Good news for artists and manufacturers: a vivid new shade of blue that was discovered in a serendipitous lab accident in 2009 will be made available for purchase later this year.
Known as the YInMn blue, the bright durable pigment has been licensed for commercial use through an agreement with Ohio-based Shepherd Color Company, according to artnet News.
A Happy Accident
Mas Subramanian, a professor of materials science at Oregon State University, was leading a group of chemists in several electronics experiments with the goal of creating new materials from manganese oxide.
During those experiments, Subramanian and his team erroneously mixed black manganese oxide with various chemicals and heated the mixture to about 1,093 degrees Celsius (2,000 degrees Fahrenheit).
Surprisingly, one of the samples came out a bit different than what they expected: an intense, impossibly blue pigment.
"It was serendipity, actually," said Subramanian. "A happy, accidental discovery."
The pigment's name, YInMn, is derived for the pigment's elemental makeup, which comprised of Yttrium, Indium and Manganese.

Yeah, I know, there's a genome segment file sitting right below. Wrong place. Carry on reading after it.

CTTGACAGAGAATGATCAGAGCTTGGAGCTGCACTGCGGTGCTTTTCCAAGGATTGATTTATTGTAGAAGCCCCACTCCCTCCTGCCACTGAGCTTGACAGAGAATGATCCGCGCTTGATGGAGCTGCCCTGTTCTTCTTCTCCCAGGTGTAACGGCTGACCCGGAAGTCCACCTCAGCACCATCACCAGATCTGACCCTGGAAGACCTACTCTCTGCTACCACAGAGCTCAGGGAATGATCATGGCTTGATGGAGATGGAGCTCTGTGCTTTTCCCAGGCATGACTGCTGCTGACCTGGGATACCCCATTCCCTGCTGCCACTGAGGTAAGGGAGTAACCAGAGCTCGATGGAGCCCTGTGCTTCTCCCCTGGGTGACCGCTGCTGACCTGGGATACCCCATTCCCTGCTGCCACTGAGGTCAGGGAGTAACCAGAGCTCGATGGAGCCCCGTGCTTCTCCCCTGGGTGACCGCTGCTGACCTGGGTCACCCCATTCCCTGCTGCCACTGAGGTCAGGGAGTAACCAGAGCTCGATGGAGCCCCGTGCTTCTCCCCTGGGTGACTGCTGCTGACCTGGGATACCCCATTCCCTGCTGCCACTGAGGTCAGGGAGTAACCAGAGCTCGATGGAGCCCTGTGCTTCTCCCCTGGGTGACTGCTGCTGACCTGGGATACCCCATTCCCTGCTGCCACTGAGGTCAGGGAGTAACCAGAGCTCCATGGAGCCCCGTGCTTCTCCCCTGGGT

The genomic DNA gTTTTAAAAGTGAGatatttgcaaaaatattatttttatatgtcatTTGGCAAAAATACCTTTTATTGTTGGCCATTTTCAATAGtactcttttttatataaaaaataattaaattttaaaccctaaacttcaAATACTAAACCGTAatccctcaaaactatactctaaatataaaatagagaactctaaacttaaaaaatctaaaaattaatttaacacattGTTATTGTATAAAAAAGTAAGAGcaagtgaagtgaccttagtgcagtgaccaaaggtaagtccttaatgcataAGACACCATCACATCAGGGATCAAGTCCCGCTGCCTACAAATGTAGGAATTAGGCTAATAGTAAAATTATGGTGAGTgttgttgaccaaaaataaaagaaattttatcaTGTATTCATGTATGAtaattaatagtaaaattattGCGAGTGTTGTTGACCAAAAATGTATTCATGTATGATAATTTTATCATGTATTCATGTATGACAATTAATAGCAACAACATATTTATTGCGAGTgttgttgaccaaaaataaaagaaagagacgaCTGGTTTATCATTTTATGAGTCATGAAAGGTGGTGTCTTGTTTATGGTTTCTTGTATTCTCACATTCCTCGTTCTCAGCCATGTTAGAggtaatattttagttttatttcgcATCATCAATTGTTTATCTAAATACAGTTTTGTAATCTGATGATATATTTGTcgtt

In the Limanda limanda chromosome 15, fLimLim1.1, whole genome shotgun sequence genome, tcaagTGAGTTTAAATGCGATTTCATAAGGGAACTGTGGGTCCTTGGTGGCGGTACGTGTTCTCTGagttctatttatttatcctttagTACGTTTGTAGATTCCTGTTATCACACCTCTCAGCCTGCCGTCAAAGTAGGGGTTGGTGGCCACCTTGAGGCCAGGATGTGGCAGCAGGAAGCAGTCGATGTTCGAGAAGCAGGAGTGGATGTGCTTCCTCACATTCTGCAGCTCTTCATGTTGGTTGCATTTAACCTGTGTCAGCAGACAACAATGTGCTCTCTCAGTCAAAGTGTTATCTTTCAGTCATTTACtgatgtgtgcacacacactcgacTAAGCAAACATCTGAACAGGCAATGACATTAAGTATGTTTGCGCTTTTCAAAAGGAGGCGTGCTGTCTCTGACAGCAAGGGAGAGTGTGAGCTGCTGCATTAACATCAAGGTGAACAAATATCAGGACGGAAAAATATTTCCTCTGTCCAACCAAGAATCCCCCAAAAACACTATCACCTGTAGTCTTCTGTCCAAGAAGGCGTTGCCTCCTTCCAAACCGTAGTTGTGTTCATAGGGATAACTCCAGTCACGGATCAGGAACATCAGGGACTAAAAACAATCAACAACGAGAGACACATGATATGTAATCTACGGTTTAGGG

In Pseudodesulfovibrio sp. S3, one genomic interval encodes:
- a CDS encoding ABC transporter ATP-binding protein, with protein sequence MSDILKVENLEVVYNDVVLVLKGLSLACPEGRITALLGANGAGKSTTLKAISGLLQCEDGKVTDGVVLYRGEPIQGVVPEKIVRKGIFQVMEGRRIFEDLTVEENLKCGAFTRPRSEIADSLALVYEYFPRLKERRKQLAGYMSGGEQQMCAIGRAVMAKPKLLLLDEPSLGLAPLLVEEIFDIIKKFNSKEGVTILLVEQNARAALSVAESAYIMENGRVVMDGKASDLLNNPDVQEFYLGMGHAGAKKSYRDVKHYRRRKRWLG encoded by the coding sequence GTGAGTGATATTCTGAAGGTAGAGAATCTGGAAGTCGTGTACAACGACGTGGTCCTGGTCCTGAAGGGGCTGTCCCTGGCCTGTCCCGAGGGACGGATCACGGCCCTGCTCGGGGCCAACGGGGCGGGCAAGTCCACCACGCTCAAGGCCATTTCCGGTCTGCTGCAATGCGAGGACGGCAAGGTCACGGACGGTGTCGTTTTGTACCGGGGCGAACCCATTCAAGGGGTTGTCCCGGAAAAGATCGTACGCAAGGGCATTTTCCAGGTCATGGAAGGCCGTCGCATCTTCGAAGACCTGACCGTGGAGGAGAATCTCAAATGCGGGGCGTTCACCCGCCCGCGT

Further testing revealed that the exceptional crystal structure of the compound kept the color from waning, even when it is exposed to water or oil.
According to Mental Floss, this happens because the manganese ions absorb the green and red wavelengths of light, creating a durable blue color that does not fade.
Subramanian said the basic crystal structure for the pigment has been known before, but no one had ever thought of using them for commercial purposes, even as pigment.
And ever since the Egyptian industry created the first blue pigments, manufacturers have struggled to address problems with toxicity, durability and safety.
Indeed, existing shades of blue such as ultramarine are made from ground lapis lazuli. Toxic alternatives also include shades such as Prussian blue and cobalt blue. Fortunately, the new OSU pigment is made with non-toxic properties.
"[It is] more durable, safe and fairly easy to produce," said Subramanian.
Furthermore, Subramanian said the pigment may also be helpful in ensuring energy efficiency.
A roof painted in YInMn blue could potentially keep the building cooler by reflecting infrared light, said Subramanian. The pigment has an infrared reflectivity of approximately 40 percent, which is higher than most shades of blue.
Geoffrey Peake of the Shepherd Color Company said the discovery of the new blue pigment is a sign that many other new pigments could still be found in the inorganic pigments family.
Meanwhile, the pigment has been sent to several artists who used the pigment in their artwork. One of those artists is Madelaine Corbin, an applied visual arts major from OSU, who has been working as an intern in Subramanian's lab. The pigment has also attracted interest from art restorers.